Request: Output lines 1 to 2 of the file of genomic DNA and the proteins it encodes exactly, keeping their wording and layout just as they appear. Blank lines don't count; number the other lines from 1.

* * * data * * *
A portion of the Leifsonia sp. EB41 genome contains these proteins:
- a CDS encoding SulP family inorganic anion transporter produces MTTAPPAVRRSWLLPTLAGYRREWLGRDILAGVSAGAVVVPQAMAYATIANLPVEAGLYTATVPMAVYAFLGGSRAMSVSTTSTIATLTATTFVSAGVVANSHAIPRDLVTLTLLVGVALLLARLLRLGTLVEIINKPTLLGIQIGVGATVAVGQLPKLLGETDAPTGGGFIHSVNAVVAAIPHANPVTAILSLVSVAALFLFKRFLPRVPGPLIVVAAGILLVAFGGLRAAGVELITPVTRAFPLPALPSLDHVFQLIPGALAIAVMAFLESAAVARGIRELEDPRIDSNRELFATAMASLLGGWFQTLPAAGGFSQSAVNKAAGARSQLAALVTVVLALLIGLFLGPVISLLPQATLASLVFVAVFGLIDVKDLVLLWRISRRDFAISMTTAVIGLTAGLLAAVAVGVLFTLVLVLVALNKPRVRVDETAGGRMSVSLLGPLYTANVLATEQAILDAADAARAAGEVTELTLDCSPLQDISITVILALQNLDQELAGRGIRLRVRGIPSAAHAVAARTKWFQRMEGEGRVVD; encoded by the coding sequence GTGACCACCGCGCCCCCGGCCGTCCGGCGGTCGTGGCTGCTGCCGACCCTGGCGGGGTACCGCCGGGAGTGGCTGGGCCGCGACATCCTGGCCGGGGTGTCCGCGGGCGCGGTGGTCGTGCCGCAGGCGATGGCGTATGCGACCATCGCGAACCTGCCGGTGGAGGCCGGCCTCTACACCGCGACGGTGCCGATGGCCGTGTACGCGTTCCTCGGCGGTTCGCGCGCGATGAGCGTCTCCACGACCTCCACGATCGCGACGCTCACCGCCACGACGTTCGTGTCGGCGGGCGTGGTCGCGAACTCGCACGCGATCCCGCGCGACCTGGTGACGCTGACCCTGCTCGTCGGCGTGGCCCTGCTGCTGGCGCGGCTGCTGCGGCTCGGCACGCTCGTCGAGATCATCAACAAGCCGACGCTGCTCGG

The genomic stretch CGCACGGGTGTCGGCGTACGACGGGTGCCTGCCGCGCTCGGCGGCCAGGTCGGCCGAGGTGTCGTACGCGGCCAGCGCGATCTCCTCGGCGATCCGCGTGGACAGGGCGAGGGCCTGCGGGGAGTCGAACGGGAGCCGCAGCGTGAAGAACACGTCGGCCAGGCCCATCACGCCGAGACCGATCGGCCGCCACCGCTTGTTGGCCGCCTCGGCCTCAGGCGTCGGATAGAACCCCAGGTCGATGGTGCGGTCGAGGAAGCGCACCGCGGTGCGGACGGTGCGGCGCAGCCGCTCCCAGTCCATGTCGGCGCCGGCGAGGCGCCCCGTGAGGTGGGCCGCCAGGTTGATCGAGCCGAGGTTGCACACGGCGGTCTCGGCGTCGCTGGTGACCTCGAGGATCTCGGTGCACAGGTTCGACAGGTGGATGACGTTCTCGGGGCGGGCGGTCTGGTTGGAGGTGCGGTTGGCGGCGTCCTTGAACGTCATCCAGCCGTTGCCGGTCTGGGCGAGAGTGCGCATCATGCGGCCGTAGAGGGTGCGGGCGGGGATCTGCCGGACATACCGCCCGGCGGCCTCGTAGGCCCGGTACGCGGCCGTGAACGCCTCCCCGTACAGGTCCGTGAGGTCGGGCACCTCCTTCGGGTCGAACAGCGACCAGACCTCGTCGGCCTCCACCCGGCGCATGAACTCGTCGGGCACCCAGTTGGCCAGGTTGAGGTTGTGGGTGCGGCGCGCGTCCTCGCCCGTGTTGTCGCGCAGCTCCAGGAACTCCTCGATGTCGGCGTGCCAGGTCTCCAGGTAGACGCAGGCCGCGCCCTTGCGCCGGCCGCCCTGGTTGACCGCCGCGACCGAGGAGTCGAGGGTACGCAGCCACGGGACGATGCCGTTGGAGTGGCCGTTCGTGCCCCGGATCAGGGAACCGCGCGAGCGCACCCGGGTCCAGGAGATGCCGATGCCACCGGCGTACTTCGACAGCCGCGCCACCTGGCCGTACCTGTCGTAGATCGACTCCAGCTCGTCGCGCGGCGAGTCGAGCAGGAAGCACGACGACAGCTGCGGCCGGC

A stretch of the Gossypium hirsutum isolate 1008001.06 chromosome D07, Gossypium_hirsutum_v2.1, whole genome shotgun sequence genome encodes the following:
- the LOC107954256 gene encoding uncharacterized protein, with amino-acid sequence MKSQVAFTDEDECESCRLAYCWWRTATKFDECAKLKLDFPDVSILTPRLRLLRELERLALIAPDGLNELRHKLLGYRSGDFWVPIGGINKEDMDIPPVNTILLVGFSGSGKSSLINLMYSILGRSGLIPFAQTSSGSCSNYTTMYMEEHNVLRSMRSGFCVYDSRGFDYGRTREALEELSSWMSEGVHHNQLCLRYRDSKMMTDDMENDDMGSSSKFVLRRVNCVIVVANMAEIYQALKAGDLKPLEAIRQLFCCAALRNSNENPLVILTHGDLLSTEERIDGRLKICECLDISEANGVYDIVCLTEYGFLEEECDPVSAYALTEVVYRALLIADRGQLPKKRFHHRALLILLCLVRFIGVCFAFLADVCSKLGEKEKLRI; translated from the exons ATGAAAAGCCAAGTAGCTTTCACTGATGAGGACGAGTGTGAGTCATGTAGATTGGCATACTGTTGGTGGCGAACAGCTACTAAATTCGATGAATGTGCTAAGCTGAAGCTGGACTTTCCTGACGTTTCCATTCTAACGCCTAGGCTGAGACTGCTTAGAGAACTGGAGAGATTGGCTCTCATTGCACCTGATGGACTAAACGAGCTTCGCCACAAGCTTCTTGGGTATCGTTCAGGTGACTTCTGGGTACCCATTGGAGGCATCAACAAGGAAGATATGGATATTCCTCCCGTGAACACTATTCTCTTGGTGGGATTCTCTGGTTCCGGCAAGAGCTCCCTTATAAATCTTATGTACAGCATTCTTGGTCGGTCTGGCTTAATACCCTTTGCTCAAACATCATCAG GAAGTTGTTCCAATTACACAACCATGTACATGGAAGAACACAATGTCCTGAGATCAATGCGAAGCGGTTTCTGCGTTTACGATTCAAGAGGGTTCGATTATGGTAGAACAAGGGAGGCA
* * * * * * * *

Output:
A portion of the Leifsonia sp. EB41 genome contains these proteins:
- a CDS encoding SulP family inorganic anion transporter produces MTTAPPAVRRSWLLPTLAGYRREWLGRDILAGVSAGAVVVPQAMAYATIANLPVEAGLYTATVPMAVYAFLGGSRAMSVSTTSTIATLTATTFVSAGVVANSHAIPRDLVTLTLLVGVALLLARLLRLGTLVEIINKPTLLGIQIGVGATVAVGQLPKLLGETDAPTGGGFIHSVNAVVAAIPHANPVTAILSLVSVAALFLFKRFLPRVPGPLIVVAAGILLVAFGGLRAAGVELITPVTRAFPLPALPSLDHVFQLIPGALAIAVMAFLESAAVARGIRELEDPRIDSNRELFATAMASLLGGWFQTLPAAGGFSQSAVNKAAGARSQLAALVTVVLALLIGLFLGPVISLLPQATLASLVFVAVFGLIDVKDLVLLWRISRRDFAISMTTAVIGLTAGLLAAVAVGVLFTLVLVLVALNKPRVRVDETAGGRMSVSLLGPLYTANVLATEQAILDAADAARAAGEVTELTLDCSPLQDISITVILALQNLDQELAGRGIRLRVRGIPSAAHAVAARTKWFQRMEGEGRVVD; encoded by the coding sequence GTGACCACCGCGCCCCCGGCCGTCCGGCGGTCGTGGCTGCTGCCGACCCTGGCGGGGTACCGCCGGGAGTGGCTGGGCCGCGACATCCTGGCCGGGGTGTCCGCGGGCGCGGTGGTCGTGCCGCAGGCGATGGCGTATGCGACCATCGCGAACCTGCCGGTGGAGGCCGGCCTCTACACCGCGACGGTGCCGATGGCCGTGTACGCGTTCCTCGGCGGTTCGCGCGCGATGAGCGTCTCCACGACCTCCACGATCGCGACGCTCACCGCCACGACGTTCGTGTCGGCGGGCGTGGTCGCGAACTCGCACGCGATCCCGCGCGACCTGGTGACGCTGACCCTGCTCGTCGGCGTGGCCCTGCTGCTGGCGCGGCTGCTGCGGCTCGGCACGCTCGTCGAGATCATCAACAAGCCGACGCTGCTCGG